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How long does a hen stay fertile / How long to make Fertile eggs

post #1 of 15
Thread Starter 

Hi,

I currently have a mixed barnyard  flock consisting of several breeds.    I would like to separate out a few breeding sets in order to obtain purebred eggs.  How long do I have to wait to collect eggs once separated to guarantee purebred offspring?  How long does it take for the eggs to become fertile once separated with the right roo?

Any advice would be greatly appreciated.  Thanks:D

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Pullets  and Hen for sale including:  
English Orpingtons, Sulmtalers, Bresse and Cream Legbars. See website for complete list and information
 

 

Summer Sale Hatching Eggs:  $40 per Dozen including shipping.  

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post #2 of 15

At least three weeks should do it, though on rare occasions, there have been cases of eggs fertile by one rooster up to a month. Most are safe by two and a half, but three is what I'd do.

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www.blueroocreations.com, where every artisan is a veteran or the spouse of a veteran. Click here to Shop BlueRooCreations on Etsy!

Mountain View Heritage Poultry, Home of Nazi Rooster & The One Spur Wonder

 

URGENT! Always Quarantine Newly Purchased Birds!
~A dog on its owner's property is a pet; A dog on someone else's property is a predator~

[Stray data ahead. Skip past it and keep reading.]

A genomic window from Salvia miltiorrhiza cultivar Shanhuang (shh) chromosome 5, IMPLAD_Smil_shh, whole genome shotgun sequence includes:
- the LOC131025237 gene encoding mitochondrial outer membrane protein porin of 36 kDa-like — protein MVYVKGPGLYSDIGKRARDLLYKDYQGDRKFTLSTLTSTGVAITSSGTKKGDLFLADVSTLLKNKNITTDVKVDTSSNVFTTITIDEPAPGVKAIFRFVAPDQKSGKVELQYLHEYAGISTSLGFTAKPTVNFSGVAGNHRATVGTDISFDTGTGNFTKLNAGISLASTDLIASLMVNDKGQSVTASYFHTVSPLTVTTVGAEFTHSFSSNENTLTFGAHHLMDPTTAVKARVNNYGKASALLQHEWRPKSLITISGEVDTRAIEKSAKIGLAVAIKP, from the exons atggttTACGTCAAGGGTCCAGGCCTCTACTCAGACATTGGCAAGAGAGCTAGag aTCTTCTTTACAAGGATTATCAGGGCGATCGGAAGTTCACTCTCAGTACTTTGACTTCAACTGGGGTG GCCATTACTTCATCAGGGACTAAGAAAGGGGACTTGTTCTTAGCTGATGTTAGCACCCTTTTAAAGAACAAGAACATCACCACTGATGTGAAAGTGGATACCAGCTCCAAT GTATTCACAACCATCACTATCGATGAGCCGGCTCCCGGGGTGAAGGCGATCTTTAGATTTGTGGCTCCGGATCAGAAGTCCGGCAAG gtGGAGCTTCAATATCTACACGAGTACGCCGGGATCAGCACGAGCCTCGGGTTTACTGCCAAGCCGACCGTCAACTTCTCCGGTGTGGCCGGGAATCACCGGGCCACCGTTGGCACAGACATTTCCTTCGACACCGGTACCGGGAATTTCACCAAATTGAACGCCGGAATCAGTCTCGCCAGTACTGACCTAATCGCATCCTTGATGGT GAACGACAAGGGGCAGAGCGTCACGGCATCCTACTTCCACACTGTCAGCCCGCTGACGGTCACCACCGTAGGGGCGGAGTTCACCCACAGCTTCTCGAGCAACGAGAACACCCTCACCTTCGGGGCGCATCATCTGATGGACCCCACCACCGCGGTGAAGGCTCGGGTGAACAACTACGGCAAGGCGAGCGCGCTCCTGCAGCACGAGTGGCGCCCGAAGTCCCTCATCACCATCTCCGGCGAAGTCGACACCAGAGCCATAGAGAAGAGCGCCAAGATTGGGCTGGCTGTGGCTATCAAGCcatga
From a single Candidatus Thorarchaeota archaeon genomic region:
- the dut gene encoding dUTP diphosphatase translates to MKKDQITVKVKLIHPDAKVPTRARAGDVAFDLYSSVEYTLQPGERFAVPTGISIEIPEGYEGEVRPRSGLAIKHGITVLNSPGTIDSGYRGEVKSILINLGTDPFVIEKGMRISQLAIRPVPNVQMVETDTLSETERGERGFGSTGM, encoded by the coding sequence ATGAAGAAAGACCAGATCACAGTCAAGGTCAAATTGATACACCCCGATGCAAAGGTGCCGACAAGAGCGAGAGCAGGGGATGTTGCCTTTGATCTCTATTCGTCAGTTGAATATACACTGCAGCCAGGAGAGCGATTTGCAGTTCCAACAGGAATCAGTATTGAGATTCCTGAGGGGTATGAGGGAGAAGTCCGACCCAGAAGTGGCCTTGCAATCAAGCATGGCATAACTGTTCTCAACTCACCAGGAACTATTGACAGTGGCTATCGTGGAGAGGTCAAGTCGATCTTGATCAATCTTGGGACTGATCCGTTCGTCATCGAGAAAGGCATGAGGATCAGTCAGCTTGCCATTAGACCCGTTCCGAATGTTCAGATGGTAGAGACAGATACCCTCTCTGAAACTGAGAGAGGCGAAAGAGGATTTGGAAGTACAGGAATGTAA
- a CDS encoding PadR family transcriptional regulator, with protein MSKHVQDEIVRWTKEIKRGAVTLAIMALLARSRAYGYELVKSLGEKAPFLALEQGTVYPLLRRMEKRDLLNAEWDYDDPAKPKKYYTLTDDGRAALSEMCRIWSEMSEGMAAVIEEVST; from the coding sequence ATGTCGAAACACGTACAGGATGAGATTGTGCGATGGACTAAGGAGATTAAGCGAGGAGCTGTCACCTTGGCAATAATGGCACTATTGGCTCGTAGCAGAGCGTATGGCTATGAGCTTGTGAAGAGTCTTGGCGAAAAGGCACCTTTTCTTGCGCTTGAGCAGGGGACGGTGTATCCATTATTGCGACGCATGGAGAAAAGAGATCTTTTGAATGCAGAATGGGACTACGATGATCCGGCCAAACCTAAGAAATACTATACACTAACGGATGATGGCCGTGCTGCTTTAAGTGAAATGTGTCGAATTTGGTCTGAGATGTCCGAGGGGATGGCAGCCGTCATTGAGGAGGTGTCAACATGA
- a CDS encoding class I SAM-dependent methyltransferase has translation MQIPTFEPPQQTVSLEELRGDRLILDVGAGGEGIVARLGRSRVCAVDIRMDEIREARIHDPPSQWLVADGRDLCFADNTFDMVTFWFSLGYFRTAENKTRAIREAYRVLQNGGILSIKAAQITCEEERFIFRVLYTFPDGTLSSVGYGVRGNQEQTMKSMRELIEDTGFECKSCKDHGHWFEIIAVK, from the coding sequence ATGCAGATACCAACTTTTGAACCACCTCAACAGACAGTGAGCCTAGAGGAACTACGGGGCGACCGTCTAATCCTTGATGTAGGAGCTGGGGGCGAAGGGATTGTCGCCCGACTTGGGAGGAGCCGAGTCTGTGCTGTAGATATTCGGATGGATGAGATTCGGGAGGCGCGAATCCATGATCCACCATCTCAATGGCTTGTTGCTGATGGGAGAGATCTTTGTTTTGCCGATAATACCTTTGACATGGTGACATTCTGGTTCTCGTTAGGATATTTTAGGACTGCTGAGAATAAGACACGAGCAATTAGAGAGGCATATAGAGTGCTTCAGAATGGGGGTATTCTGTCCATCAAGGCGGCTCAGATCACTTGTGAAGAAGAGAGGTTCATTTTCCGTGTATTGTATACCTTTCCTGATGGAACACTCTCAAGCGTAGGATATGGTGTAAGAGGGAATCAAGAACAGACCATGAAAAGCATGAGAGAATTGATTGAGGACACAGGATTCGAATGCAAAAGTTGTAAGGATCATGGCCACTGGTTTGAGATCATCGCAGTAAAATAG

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post #3 of 15

A hen will normally stay fertile about two weeks after a mating.  Sometimes less, sometimes more.  Many breeders use three weeks before they assume the eggs are fertilized by the right rooster.  There have been reports on this forum of eggs being fertile about 3-1/2 weeks after a mating, rare but evidently it happens.  So three weeks and you are pretty sure, four weeks and you are real safe.

It normally takes an egg about 25 hours to make its way through the hen's internal egg laying factory.  It can only be fertilized in the first 15 minutes or so of that journey.  Assume a mating occurs on a Monday.  Monday's egg will not be fertile.  Tuesday's egg may or may not be fertile, depending on what time of day Monday the egg started its journey and what time the mating occurred.  If the mating occurred on a Monday, Wednesday's egg will almost certainly be fertile.

A rooster does not necessarily mate with every hen in the flock every day.  Notice I said after a mating, not after they are put together. 

Hope this helps.

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Freedom is not the right to do what we want, but what we ought....Abraham Lincoln (Freedom carries responsibility)

The spirit of liberty is the spirit which is not too sure that it is right.....Judge Learned Hand  (The more sure your are that your way is the only right way, the more likely you are wrong.)

 

http://www.backyardchickens.com/a/how-much-room-do-chickens-need

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post #4 of 15
Thread Starter 

Thanks everyone. Thought I read 3 weeks somewhere but could not find it.  Thanks for you help.  I love my mutts, but am l:Dooking forward to some purebred chickies... Yeah!!!  javascript:insert_text('big_smile', '');

Pullets  and Hen for sale including:  
English Orpingtons, Sulmtalers, Bresse and Cream Legbars. See website for complete list and information
 

 

Summer Sale Hatching Eggs:  $40 per Dozen including shipping.  

Reply
Pullets  and Hen for sale including:  
English Orpingtons, Sulmtalers, Bresse and Cream Legbars. See website for complete list and information